Your Right Move

Monitoring the current climate for UK home owners and renting property
Follow YourRightMove on Twitter

Discover 5 ways Monopoly Helps Property Developers

Monopoly will help you in the real world of property development – that’s a growing view that is taking on a lot more meaning during this current recession amongst many developers!
Surely not. Monopoly is a game of luck rather than skill, and I would never win second prize in a beauty contest unless only two entered!

But when you start to consider Monopoly as a business model and have in mind it was invented during The Great Depression of 1934, you wonder whether it is worth taking seriously. Some insist that using strategy and skill, Monopoly can be won, and certainly you can increase your odds of success by following some fundamental truths found in the real world of estate agents and property development.

So we took a look in detail and drew some interesting parallels.

Listen to your statistics:

Monopoly is a game of numbers and statistics and these stats are well documented.
For example, which three spaces are landed on most frequently?
1st Trafalgar Square
2nd Fenchurch Street Station
3rd The Go square

How many dice rolls will it take to break even on your investment when three houses are placed on the suggested Bow Street, Marlborough Street and Vine Street set? 9.5.
How about Mayfair with no houses? 120.52.
On average, how many rolls does it take to navigate around the board once? 5.
What percentage of rolls results in doubles? 17%.
To win at Monopoly regularly, one must know the maths.

Property Developers Lesson:
The same is true in property investing. When evaluating a property, know the numbers and statistics.
When we evaluate a potential purchase, we find comparable rents and sales. We also know how certain property features will impact rents and our ability to rent the property quickly. For example, we’ve learned that a fenced yard and basement are very important to many renters. And we have a good idea of the difference in rent between a three bedroom and four bedroom single family home. We consider expenses, such as property tax, insurance, and estimated maintenance and vacancy costs. We check current interest rates and calculate financing costs. From these numbers, we can estimate cash flow. Knowing these numbers cold is critical to getting the most out of your investment.

Below are percentages for landing on any of the squares of the monopoly game.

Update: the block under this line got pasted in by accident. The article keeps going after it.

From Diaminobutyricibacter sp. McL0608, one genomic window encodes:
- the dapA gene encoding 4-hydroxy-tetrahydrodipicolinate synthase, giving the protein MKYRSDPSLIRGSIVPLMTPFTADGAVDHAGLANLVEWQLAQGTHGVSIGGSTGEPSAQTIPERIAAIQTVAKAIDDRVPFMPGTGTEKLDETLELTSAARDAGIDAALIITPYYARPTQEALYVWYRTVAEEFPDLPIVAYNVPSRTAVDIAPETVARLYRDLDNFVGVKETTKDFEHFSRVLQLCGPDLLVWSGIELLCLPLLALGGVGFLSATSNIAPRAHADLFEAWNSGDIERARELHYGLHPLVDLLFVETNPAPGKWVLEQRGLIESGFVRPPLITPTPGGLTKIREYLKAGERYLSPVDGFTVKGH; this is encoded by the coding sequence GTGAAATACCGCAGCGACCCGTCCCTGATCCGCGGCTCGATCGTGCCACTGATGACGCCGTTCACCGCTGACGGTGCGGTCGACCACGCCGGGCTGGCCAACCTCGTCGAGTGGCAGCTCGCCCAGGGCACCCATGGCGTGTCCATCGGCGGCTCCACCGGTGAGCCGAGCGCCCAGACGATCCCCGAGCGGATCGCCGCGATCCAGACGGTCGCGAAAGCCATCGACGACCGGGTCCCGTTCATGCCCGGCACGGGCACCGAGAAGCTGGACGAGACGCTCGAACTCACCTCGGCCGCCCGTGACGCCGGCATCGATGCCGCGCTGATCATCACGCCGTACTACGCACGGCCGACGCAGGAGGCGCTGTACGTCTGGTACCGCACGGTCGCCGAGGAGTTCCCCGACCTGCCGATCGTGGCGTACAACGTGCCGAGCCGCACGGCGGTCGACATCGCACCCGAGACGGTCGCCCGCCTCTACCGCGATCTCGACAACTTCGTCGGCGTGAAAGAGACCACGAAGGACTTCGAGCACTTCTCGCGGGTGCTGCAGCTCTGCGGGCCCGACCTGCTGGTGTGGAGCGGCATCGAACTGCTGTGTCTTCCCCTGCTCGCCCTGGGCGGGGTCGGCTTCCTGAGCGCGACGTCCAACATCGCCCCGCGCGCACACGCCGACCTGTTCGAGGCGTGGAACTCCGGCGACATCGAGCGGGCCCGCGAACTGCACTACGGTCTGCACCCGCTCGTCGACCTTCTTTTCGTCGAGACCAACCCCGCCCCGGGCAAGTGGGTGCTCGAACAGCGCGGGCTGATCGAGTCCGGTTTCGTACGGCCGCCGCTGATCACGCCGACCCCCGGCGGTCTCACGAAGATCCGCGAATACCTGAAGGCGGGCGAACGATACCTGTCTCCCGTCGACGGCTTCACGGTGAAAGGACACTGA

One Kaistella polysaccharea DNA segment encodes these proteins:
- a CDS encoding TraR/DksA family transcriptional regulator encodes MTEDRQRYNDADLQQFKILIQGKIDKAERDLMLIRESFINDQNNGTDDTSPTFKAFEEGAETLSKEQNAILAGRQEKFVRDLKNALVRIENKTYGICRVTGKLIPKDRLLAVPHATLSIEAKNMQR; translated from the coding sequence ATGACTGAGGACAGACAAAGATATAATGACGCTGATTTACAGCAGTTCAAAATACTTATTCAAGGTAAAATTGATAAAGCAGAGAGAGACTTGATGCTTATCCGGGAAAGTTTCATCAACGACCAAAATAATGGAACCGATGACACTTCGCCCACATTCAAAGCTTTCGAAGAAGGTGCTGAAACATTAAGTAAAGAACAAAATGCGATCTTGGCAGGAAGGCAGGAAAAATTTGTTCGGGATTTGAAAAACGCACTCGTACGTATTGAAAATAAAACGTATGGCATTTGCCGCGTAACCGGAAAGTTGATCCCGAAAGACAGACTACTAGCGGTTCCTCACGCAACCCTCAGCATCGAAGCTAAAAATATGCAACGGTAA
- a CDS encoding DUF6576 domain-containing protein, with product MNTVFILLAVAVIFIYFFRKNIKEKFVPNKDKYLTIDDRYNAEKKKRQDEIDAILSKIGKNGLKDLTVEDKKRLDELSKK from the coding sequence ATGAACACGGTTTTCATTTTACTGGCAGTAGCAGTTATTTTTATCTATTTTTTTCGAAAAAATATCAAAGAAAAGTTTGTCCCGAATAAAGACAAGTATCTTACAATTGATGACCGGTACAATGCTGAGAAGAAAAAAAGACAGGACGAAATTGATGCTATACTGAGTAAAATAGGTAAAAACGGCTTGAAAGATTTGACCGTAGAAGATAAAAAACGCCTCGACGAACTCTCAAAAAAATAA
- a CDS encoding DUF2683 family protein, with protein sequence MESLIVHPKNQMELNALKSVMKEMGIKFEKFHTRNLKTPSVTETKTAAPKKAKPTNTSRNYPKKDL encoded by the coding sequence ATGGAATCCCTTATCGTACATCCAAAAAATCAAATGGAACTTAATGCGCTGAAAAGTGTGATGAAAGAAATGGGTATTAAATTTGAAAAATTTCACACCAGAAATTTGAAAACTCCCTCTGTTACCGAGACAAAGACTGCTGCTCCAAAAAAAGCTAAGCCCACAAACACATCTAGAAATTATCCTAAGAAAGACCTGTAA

The figures also have to take into account the probabilities for visiting jail and being in jail. (Hopefully this part won’t reflect the reall world application for you!) Each square shows the percent chance that a player will land on it after a single roll of the dice. The statistics are based on how it works out in the long run, so dont get to concerned on a one off throw.

These numbers indicate the percent chance that you will “end up” on each square after a roll, not just land on it. This is the reason the Chance and Community Chest probabilities are low. These figures take into account being sent to another square because of a Chance card.

Long Term Probabilities for Ending Up on Each of the Squares in Monopoly

Square Probability % (Jail Short) Rank Probability % (Jail Long) Rank
Go 3.0961 3 2.9143 3
Old Kent Road 2.1314 36 2.0073 36
Community Chest 1.8849 37 1.7750 37
Whitechapel Road 2.1624 35 2.0369 35
Income Tax 2.3285 28 2.1934 27
Kings Cross Station 2.9631 6 2.8010 8
The Angel Islington 2.2621 32 2.1317 32
Chance 0.8650 40 0.8152 40
Euston Road 2.3210 29 2.1874 28
Pentonville Road 2.3003 30 2.1680 30
Visiting Jail 2.2695 31 2.1392 31
Pall Mall 2.7017 15 2.5560 15
Electric Company 2.6040 20 2.6140 13
Whitehall 2.3721 26 2.1741 29
Northumberland Avenue 2.4649 24 2.4255 22
Marylebone Station 2.9200 8 2.6354 11
Bow Street 2.7924 12 2.6802 9
Community Chest 2.5945 21 2.2957 24
Marlborough Street 2.9356 7 2.8210 6
Vine Street 3.0852 4 2.8118 7
Free Parking 2.8836 9 2.8253 5
Strand 2.8358 10 2.6143 12
Chance 1.0480 38 1.0448 38
Fleet Street 2.7357 13 2.5671 14
Trafalgar Square 3.1858 2 2.9929 2
Fenchurch Street Station 3.0659 5 2.8930 4